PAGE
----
During my 14 years with the MCI Group, I was very much inspired by several of my colleagues from around the world. Some of them really stood out and Juliano Lissoni is certainly one of them. We met in Sao Paulo first, some ten years ago but later Juliano moved to Canada to take over and further develop the region for the group. Earlier this month, PCMA published an interesting article from him which is so good that I asked Juliano to share it on my blog as a guest article.
“I’ve recently challenged myself to go beyond the noise and the bias of why or why not our business of making people to come together should persist in the future. We should not assume that just because technological tools are evolving, we will only want to gather in a digital format. Trying to understand what the future of the events business will look like requires us to have a deeper understanding of our human needs, particularly those that are biological and anthropological, emotional, and economic.
The COVID-19 pandemic brought an immeasurable amount of stress into our lives, both in economic and physical terms. Limitations of movement necessitated by physical distancing — leading in some cases to outright lockdowns — took their toll on citizens and businesses alike. But for companies in the travel, tourism, and events industries, the pandemic bore down like a tsunami, turning hotels and conference halls into potentially danger zones.
Fortunately, humans are resourceful, and the combination of curiosity and innovation soon played out in our need for socialization. While COVID-19 changed how we engaged with our teams, partners, and clients, it did not eliminate our need to meet altogether. We had to initiate a sudden mastery of the digital meeting and its creative tools. It didn’t happen overnight, but in a six-month span, the ability to meet, connect, and communicate effectively increased via digital tools, if not altogether enhanced. In many ways, COVID-19 took the human tendency to think about what’s next and fast-tracked hypothesis testing in terms of digital transformation and experimentation.
With the restrictions imposed in every part of the world, the events industry took a deep dive into creatively combining content delivery platforms and digital broadcasting. The concept of “content is king” was amplified by the immense potential audience size — where scale was not limited by fire codes and the different time zones in which that global audience operated —leading to a complex business model for organizers. Now as signs indicate that a return to life as we knew it is on the horizon, players in the events ecosystem are flooded with questions on how to manage the future. Will events go back to the way they used to be? Will events be digital forevermore? Will we advocate for a blended world of “phygital?”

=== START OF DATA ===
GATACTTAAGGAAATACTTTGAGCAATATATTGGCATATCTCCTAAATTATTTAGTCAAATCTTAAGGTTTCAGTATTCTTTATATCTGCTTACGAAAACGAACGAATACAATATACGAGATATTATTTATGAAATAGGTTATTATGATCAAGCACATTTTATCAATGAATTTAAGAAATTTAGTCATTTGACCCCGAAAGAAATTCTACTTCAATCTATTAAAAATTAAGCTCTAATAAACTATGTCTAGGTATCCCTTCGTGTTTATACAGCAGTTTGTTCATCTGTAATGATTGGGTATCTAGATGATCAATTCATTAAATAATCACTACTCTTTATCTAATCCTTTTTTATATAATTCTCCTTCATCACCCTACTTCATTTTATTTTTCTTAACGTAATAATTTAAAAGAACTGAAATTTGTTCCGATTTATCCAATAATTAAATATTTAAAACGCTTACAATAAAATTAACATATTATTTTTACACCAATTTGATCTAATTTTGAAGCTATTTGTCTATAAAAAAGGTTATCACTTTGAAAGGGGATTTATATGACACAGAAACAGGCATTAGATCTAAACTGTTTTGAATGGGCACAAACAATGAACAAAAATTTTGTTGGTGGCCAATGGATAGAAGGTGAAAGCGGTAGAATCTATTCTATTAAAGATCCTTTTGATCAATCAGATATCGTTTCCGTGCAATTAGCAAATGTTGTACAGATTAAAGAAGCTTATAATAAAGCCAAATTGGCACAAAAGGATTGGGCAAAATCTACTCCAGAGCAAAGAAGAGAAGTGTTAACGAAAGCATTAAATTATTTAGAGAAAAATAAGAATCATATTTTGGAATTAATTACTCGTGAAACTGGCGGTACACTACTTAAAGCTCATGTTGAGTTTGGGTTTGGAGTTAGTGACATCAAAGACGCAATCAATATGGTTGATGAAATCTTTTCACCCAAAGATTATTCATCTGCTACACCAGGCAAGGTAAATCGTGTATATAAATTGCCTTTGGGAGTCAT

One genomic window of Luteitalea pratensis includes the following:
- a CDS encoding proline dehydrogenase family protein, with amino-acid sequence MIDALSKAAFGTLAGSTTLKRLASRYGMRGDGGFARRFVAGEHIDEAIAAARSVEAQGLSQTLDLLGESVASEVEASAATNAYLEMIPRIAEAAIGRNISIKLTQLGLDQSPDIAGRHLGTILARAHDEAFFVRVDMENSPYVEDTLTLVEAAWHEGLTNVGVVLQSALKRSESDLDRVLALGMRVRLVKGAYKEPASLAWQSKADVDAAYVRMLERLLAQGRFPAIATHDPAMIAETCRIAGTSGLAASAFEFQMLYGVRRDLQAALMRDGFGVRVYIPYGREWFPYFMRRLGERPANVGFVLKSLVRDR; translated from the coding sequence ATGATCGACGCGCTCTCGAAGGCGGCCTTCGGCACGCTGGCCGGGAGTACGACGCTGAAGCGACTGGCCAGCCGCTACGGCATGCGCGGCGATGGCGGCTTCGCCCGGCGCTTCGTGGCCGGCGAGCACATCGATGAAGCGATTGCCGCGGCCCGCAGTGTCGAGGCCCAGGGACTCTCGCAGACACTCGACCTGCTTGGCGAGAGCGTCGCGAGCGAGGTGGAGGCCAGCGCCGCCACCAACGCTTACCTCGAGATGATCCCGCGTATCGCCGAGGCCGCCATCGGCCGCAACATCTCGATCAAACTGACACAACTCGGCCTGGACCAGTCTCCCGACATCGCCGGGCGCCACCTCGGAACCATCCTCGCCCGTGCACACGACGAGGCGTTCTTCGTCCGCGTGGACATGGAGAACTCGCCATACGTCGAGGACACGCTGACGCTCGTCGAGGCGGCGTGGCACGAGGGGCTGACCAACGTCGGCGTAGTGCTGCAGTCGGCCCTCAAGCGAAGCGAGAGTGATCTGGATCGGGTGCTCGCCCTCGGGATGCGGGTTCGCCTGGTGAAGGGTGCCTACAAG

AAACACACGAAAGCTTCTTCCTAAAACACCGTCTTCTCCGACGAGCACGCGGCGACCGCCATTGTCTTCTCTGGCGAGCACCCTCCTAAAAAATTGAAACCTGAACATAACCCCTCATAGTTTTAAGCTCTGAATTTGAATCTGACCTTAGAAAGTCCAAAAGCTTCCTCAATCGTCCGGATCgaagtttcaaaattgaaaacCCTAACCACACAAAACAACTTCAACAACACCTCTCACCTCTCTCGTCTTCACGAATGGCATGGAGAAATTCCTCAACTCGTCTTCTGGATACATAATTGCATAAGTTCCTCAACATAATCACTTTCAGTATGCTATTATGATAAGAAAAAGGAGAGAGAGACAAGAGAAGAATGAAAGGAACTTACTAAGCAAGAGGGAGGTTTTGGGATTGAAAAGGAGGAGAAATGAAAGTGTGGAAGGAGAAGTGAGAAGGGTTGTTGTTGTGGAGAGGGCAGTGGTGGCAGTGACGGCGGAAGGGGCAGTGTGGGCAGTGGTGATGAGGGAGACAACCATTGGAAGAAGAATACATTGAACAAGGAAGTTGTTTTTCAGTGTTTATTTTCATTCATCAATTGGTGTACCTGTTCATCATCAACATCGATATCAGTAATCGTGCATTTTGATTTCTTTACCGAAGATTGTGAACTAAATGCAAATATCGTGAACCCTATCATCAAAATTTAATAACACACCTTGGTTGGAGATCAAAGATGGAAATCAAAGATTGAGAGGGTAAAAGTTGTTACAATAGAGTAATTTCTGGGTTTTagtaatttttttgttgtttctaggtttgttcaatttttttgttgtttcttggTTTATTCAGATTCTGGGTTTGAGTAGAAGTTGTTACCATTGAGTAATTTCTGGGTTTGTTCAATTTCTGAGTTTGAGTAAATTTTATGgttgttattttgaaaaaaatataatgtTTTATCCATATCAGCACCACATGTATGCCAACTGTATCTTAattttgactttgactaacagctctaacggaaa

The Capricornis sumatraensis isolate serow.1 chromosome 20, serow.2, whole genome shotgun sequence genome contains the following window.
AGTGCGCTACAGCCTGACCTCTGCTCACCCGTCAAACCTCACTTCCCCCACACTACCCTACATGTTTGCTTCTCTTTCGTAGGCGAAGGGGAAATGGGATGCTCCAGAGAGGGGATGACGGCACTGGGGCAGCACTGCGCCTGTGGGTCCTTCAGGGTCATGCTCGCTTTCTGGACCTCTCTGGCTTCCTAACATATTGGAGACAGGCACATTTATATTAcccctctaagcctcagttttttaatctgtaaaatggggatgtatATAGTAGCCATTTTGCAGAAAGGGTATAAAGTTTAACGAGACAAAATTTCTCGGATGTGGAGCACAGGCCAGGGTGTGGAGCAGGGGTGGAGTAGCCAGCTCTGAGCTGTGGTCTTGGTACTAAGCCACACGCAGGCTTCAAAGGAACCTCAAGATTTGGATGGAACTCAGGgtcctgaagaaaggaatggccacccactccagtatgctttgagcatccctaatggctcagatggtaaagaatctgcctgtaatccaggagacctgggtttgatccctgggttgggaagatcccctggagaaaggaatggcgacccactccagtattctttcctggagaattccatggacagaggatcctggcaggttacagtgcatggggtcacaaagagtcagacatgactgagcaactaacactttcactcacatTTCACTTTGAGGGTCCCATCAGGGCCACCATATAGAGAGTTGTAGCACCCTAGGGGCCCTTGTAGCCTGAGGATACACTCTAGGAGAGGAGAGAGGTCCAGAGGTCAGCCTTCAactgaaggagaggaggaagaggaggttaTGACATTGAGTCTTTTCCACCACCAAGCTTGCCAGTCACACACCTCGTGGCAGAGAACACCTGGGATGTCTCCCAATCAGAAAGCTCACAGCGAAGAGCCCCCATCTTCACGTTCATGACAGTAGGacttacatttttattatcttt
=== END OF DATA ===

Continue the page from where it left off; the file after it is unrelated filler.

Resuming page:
The answers to these questions are not easily found, even as scientific communities progress with vaccines. Who we are and where we work also defines our preferences. The advancements in technology are creating changes in our patterns, from changing our physical activities to complementing our analytical and information retaining capabilities.
Some advocates of Darwinism suggest that digital tools will potentially replace interpersonal human connection. But where the events business is concerned, we should not assume that just because technological tools are evolving, we only will want to gather in a digital format. Human beings are far more complex than this, with preferences for social gathering being influenced by propensity to imitation, cultural homogeneity, ethograms, and symbolic behavior. So, trying to understand what the future of the events business will look like requires us to go beyond technology and have a deeper understanding of our human needs, particularly those that are biological and anthropological, emotional, and economic.
We Have a Biological/Anthropological Need to Meet
The traits that make us uniquely human come from our approach to cognition, communication, and language, including the largely innate and physiologically complex phonation, and the mechanisms of learning. As highlighted by University of Amsterdam professor David Baker, collective learning is a trend seen across human history, and it is a potential unifying theme of evolution and progress. Collective learning was central to the agriculture and industrial revolutions. And as per research from University of California, Davis professor Peter J. Richerson and University of British Columbia professor Joseph Henrich, the innate components our social psychology were shaped by cultural group selection and cultural evolutionary processes.
A cumulative culture is a result of the evolution of our cognition and the social learning. We humans are social organisms that evolved not only by developing knowledge and traditions, but also by passing them along by means other than human language, including gesture, and physically embodied forms of cultural knowledge. Humans came together at first for security. And as groups expanded, so the need for energy supply, which eventually contributed to the development of methods and processes in agriculture, expansion to new geographies, and the search for innovative resources.
Evolutionary psychologists maintain that not only did our human evolution follow Darwinian principles represented by inheriting brain traits from our ancestors, our “clan living” in fact gave our brains more synapses. Our social psychology evolved as we learned how to solve problems using cooperation, and our tribal social instincts helped to design current institutions and social norms.
In this context, the advancement of digital tools is helping us to share collective knowledge and redefine the concept of community. While it is tempting to assert that human learning processes will be accelerated by digital technologies, there is a big question mark as to whether it will be enough. Production and comprehension are affected by our social intelligence. Features of other individuals and the environment help to define social situations, affecting our social strategies.